Federal File: Jobs for Youth; Job Change; A New Job
Schools in need of renovation and minority youths in need of jobs may be winners in the continuing "discussion" between the Congress and President Reagan over the best way to target the federal dollars to reduce the nation's high unemployment rate.
Earlier this month, the President unveiled the $4.3-billion jobs program that looked a lot like a measure the Democrats attempted to authorize during the waning days of the 97th Congress.
According to press reports and sources in the Congress, the Democrats would like to add about $1 billion to the President's proposal for, among other things, a new summer work program for youths and a program to allow school districts to hire unemployed workers to repair and spruce up school buildings.
Republicans, however, were seeking to limit the bill's provisions to those requested by the President.
Is the Heritage Foundation moving to the left?
The public-policy research organization, known for taking conservative positions, has been represented in education issues by Onalee McGraw--a political scientist and activist for New Right causes--whose quarterly newsletter, Education Update, linked a network of parents-rights groups around the country.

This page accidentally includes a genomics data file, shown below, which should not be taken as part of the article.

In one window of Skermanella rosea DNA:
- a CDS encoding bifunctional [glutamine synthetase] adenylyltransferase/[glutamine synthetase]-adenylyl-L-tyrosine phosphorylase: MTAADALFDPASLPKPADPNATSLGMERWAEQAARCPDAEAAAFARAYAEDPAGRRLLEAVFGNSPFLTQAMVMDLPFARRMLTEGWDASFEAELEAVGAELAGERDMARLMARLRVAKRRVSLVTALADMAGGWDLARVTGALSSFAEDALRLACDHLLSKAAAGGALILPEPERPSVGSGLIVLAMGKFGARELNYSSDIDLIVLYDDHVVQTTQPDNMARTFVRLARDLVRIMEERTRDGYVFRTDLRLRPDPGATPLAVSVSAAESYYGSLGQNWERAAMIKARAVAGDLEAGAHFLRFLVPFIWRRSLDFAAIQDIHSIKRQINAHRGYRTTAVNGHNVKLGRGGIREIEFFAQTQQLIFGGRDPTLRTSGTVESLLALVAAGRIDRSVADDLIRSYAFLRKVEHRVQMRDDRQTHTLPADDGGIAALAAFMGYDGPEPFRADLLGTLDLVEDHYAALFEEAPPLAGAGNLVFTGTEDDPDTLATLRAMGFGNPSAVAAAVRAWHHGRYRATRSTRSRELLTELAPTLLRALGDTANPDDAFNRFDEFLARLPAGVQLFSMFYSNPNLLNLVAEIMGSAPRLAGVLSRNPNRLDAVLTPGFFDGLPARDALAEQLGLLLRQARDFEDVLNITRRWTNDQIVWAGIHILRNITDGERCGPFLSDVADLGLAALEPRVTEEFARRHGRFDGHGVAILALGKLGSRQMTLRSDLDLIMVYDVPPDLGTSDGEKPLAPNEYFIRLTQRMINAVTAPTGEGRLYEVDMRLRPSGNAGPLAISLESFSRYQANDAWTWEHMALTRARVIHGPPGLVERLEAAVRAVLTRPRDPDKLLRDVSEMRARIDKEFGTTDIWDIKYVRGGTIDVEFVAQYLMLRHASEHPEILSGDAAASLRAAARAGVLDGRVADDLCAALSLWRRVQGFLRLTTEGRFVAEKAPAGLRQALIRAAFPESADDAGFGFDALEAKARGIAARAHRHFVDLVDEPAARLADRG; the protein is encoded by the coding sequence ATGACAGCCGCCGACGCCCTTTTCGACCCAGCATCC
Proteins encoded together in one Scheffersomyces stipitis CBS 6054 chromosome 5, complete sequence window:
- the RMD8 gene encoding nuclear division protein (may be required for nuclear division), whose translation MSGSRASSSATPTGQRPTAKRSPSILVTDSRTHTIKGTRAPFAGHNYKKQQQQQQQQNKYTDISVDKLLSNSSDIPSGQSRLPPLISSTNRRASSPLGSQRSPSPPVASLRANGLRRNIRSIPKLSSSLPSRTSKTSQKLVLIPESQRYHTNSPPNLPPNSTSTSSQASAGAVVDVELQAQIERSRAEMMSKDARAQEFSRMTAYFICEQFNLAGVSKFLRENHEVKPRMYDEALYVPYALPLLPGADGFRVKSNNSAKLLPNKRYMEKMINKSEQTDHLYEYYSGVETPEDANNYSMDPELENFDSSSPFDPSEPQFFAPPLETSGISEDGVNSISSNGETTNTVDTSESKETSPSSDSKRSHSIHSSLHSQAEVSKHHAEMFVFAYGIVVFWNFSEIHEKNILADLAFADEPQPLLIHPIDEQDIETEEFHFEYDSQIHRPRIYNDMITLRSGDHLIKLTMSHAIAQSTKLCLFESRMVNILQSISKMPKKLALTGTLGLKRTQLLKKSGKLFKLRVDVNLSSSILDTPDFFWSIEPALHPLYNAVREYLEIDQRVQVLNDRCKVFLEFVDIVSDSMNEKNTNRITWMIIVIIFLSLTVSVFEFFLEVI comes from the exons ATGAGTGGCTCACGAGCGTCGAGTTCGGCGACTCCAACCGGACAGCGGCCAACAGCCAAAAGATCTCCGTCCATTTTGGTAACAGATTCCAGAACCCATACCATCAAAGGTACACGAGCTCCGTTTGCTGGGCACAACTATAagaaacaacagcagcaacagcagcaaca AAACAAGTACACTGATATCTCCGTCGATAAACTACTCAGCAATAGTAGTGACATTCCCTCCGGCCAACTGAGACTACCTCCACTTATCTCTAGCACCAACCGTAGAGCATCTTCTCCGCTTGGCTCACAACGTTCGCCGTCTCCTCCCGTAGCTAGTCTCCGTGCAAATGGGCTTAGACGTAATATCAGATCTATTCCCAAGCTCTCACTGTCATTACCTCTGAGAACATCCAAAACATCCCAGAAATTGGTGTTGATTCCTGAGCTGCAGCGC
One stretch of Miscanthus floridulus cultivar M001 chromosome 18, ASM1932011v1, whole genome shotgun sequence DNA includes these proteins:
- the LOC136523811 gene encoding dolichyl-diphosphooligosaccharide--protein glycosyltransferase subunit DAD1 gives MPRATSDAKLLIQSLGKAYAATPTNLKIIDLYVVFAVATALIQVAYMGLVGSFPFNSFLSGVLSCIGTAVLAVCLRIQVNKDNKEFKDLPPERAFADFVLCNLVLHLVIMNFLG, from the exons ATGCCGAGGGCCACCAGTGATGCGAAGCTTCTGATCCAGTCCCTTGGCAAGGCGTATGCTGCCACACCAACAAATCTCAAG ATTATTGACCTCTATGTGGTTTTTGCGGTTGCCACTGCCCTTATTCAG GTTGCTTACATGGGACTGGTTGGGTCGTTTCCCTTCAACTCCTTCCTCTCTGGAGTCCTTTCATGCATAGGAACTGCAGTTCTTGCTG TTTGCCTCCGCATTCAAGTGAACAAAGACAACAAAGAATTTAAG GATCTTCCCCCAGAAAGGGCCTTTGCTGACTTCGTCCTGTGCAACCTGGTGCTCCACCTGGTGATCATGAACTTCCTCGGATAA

Upon leaving the foundation last month, Mrs. McGraw was replaced by an "educationist"--her own word for possessors of degrees from schools of education, which she has criticized for emphasizing "psycho-social" studies at the expense of the liberal arts.
Heritage's new education policy analyst is Eileen Gardner, an Ed.D. from the Harvard Graduate School of Education.
Control over the agenda of the National Institute of Education, the federal research agency with a history of bureaucratic and political problems, is the object of a months-long, behind-the-scenes power struggle between the agency's deputy director and its new director.
The battle began several months ago, when the institute's former acting director, Robert W. Sweet Jr., was unsuccessful in his bid for the director's post and had to settle for a return to his post as deputy director.
The new director, Manuel Justiz, took office, and Mr. Sweet--according to a story in The Washington Times--quickly found a position that increases his power and gives him access to the policy-making body of the institute.
The newspaper reports that Mr. Sweet is to become the executive director of the National Council on Educational Research, which is charged with setting policy and deciding on the budget of the institute.
Although that position, since 1974, had been held by an institute staff member, Mr. Sweet--with political-appointee status--will maintain an office separate from the institute and hire his own professional and support staff, institute sources said.
Tom Mirga and Eileen White
Vol. 02, Issue 22